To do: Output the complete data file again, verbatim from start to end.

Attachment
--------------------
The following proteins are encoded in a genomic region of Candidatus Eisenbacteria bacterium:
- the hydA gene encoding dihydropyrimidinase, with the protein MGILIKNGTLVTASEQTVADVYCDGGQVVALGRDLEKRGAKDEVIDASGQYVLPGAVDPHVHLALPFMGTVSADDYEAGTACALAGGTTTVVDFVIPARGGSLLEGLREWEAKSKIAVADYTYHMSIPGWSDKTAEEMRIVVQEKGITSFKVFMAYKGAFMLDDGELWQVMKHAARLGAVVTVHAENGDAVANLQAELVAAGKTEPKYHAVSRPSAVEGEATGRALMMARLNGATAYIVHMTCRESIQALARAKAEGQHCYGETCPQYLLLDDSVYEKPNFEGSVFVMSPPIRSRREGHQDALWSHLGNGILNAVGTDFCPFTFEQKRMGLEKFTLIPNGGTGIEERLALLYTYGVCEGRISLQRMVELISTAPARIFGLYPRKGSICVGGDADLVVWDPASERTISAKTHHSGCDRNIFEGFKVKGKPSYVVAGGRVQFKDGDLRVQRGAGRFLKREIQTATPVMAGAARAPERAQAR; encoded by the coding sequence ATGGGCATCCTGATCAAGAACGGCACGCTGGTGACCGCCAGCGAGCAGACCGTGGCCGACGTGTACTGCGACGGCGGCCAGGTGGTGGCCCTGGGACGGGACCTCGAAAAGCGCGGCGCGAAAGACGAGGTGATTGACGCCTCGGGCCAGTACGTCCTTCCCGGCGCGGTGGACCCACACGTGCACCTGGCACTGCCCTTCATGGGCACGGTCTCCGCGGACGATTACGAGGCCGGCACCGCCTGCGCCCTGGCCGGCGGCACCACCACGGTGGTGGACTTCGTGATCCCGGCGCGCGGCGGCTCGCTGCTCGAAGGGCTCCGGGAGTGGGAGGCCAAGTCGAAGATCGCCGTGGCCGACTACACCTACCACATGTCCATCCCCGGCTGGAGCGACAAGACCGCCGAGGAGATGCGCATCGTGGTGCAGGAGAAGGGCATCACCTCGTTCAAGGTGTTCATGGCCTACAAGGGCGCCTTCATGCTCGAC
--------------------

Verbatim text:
The following proteins are encoded in a genomic region of Candidatus Eisenbacteria bacterium:
- the hydA gene encoding dihydropyrimidinase, with the protein MGILIKNGTLVTASEQTVADVYCDGGQVVALGRDLEKRGAKDEVIDASGQYVLPGAVDPHVHLALPFMGTVSADDYEAGTACALAGGTTTVVDFVIPARGGSLLEGLREWEAKSKIAVADYTYHMSIPGWSDKTAEEMRIVVQEKGITSFKVFMAYKGAFMLDDGELWQVMKHAARLGAVVTVHAENGDAVANLQAELVAAGKTEPKYHAVSRPSAVEGEATGRALMMARLNGATAYIVHMTCRESIQALARAKAEGQHCYGETCPQYLLLDDSVYEKPNFEGSVFVMSPPIRSRREGHQDALWSHLGNGILNAVGTDFCPFTFEQKRMGLEKFTLIPNGGTGIEERLALLYTYGVCEGRISLQRMVELISTAPARIFGLYPRKGSICVGGDADLVVWDPASERTISAKTHHSGCDRNIFEGFKVKGKPSYVVAGGRVQFKDGDLRVQRGAGRFLKREIQTATPVMAGAARAPERAQAR; encoded by the coding sequence ATGGGCATCCTGATCAAGAACGGCACGCTGGTGACCGCCAGCGAGCAGACCGTGGCCGACGTGTACTGCGACGGCGGCCAGGTGGTGGCCCTGGGACGGGACCTCGAAAAGCGCGGCGCGAAAGACGAGGTGATTGACGCCTCGGGCCAGTACGTCCTTCCCGGCGCGGTGGACCCACACGTGCACCTGGCACTGCCCTTCATGGGCACGGTCTCCGCGGACGATTACGAGGCCGGCACCGCCTGCGCCCTGGCCGGCGGCACCACCACGGTGGTGGACTTCGTGATCCCGGCGCGCGGCGGCTCGCTGCTCGAAGGGCTCCGGGAGTGGGAGGCCAAGTCGAAGATCGCCGTGGCCGACTACACCTACCACATGTCCATCCCCGGCTGGAGCGACAAGACCGCCGAGGAGATGCGCATCGTGGTGCAGGAGAAGGGCATCACCTCGTTCAAGGTGTTCATGGCCTACAAGGGCGCCTTCATGCTCGAC